Facebook Recipe Video

  1. A recipe video recorded from above, at speeds exceeding 2x – specially designed to appear as every other entry in an average Facebook newsfeed
  2. A recipe video starring bacon, cream cheese and/or Pillsbury vacuum-packed refrigerated dough
  3. A video funded by the powerful Crock-Pot Lobby

Usage Example: “That Mexican Fiesta Breakfast Casserole video was amazing! It showed up on my Facebook feed thirty-four times today. I really need to get some turkey sausage and cream cheese and make it.”

Background: In 2015, Facebook recipe videos took over newsfeeds everywhere. These videos were initially funded by the powerful Crock-Pot Lobby as a way to boost the sales and use of underutilized Crock-Pots. However, the subject matter of these videos quickly moved beyond the Crock-Pot.

Some ideologues believe that these videos were designed to teach recipes to be replicated at home. However, the main purpose of these videos is actually to make people hungry and annoyed. By most accounts, these recipes are attempted at home approximately 0% of the time. The plot lines of these videos are shockingly thin, while everything else about them is comprised of bacon and cream cheese.

Most social media experts agree that we are currently in the midst of a recipe video bubble. However, these experts didn’t emerge from their parents’ basements for long enough to predict when the bubble will burst. No one knows for sure, but the recipe video bubble will soon share the same fate as the designer cupcake bubble, self-serve frozen yogurt bubble, Bitstrip bubble, Trivia Crack bubble, Dubsmash bubble, Farmville Bubble and food truck bubble.



  1. Internet-based service providing assessments for users to finally determine their 90s movie persona
  2. Internet based service providing videos of people trying different foods, for some reason
  3. Internet based service providing random news stories, mixed in with multiple lists about why it’s good to be short
  4. Internet based service providing thousands of lists composed entirely of annoying GIFs

Usage Example: “Thanks to BuzzFeed, I finally have the answer to how well I know the theme from “A Different World”.

Background: BuzzFeed is a powerful player in the crowded world of narcissistic news, video, quiz and recipe providers. By all accounts, BuzzFeed is the primary ADD news provider to the key 15-19 year old demographic. BuzzFeed is also successful in luring in an older audience to take their quizzes, make their recipes and read hundreds of lists about 90s products.

Of all of the random, GIF based content on BuzzFeed, the quizzes are the cornerstone of its offerings. Buzzfeed offers a mind numbing array of “me-based” quizzes designed to provide the children of helicopter parents with answers that can’t be found anywhere else. They are the only online quiz service courageous enough to offer a method of determining which Guy Fieri catchphrase matches your Zodiac sign. Finally. Thank you, BuzzFeed.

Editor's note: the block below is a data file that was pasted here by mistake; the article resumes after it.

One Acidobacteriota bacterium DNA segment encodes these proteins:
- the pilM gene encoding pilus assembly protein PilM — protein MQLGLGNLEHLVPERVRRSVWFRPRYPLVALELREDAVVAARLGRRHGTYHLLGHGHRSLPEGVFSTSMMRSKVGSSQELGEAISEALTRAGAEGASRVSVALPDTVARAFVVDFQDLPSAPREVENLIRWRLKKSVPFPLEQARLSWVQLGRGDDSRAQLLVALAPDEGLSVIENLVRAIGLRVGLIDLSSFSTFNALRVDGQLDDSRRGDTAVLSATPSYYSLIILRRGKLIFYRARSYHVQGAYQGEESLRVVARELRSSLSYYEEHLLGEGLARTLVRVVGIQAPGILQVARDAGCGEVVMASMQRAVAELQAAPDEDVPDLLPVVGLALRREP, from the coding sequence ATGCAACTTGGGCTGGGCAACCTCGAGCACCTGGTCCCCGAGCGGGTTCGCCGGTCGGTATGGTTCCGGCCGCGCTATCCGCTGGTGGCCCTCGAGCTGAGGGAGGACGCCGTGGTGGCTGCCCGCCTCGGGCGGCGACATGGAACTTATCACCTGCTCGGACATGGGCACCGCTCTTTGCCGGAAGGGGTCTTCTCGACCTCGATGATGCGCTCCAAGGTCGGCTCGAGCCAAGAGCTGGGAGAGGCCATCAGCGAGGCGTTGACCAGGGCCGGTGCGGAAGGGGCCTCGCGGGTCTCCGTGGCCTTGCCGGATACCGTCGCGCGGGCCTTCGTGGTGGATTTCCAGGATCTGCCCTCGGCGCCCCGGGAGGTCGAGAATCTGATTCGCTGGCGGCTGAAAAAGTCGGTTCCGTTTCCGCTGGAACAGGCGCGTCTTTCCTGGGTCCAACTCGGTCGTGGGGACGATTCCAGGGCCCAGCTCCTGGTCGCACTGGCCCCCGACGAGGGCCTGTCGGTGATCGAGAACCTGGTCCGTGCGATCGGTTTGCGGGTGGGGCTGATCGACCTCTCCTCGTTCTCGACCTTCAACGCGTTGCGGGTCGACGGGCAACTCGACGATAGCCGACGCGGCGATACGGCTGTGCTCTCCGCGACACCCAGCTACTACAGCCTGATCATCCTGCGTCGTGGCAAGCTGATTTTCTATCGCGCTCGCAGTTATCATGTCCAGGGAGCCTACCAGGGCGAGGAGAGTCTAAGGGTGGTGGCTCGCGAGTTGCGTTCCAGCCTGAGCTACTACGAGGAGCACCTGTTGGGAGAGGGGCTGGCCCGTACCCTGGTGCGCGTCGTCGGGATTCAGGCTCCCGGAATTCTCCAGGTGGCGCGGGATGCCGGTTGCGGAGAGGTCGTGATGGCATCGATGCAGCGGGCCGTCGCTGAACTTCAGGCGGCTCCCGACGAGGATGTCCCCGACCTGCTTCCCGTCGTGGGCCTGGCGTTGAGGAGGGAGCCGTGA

Whenever you are concerned about the future of our nation and the world, remember that BuzzFeed is providing our news and information. Then go hide under a table and await the apocalypse… while you take a quiz to determine which tv show apartment you should live in.

Prescription Drug Ads

  1. Proof that people would rather take a risk on nausea, vomiting, diarrhea, stroke, heart attack, coma and death – than deal with restless legs
  2. Ads presenting an alternate reality, in which scenes of people enjoying life are accompanied by a voice-over warning of the disgusting and terrible things that could happen if a product is actually used
  3. Discriminatory ads failing to offer products to people with liver or kidney problems, and women who are pregnant or may become pregnant
  4. Ads attempting to get men to ask their doctors questions

Usage Example: “Hey doctor, I saw a prescription drug ad for a drug that could help clear up my skin. Is it right for me? I’m cool with all of the diarrhea and death stuff.”

Background: Prescription drug ads seek to do the impossible. They are attempting to get people to buy a product while verbally communicating a list of at least twenty horrible things that could happen if the product is used.

Normally, if a person is approached with the option of dealing with an annoying physical problem or rolling the dice on coma, death, paralysis or permanent muscle spasms – the decision is simple. But tell them all of this while showing people picking apples, playing with grand-kids, or sitting in bathtubs, and people lose their minds.

Prescription drug ads also visually communicate the following:

  • If you have psoriasis and take a drug, you will jump and swim in pools.
  • If you have ED and take a drug, you will suddenly place two bathtubs outside and sit in them.
  • If you are bipolar and take a drug, you will take creepy pictures of kids in sandboxes and walk along the beach.
  • If you have fibromyalgia and take a drug, you will handle potted plants and look at documents on a table… instead of grabbing your shoulder.

Local Television News

  1. A televised method of communicating the possibility that everyone is having fun at the county fair
  2. A televised method of alerting the public that road work on highway 12 could cause traffic slowdowns in front of the feed store
  3. A televised method of sharing heart-warming local stories that really have no impact on your life whatsoever

Usage Example: “Thanks to the local television news, I know that the community center is buying twelve new folding chairs.”

Background: If you don’t live in or around a major city, your local news is coming from places like Bismarck, ND; Bangor, ME or Lynchburg, VA. These local television newscasts include hard-hitting local news and information.

The following is a sample small-town newscast. They all function the exact same way.

Gloria Anchor: Good evening and thanks for joining us on Action 17 News at 5 – I’m Gloria Anchor. Our top story tonight – everyone is having fun at the county fair. For more, Chad Reporter is at the fairgrounds. It looks like everyone is having a great time, Chad!

Chad Reporter: Gloria, you couldn’t be more right. This is the 98th year of the county fair, and everyone is having a great time.

Woman in a flag shirt: We just love the fair. We’re having a great time.

Old Woman: I am ninety-three years old. I’ve been coming to the fair since I was a young girl. I just love the fair.

Chad Reporter (now holding cotton candy): Gloria, everyone is having such a great time here at the fair. If you are interested in joining in on the fun, come on down to the fairgrounds. The fair runs through Sunday. I’d love to stay and chat, but I’m going to head on over to the rickety old Ferris wheel and go to work on this cotton candy!

Gloria Anchor: Mmmm. Save some of that cotton candy for me, Chad!

Chad Reporter: Will do Gloria!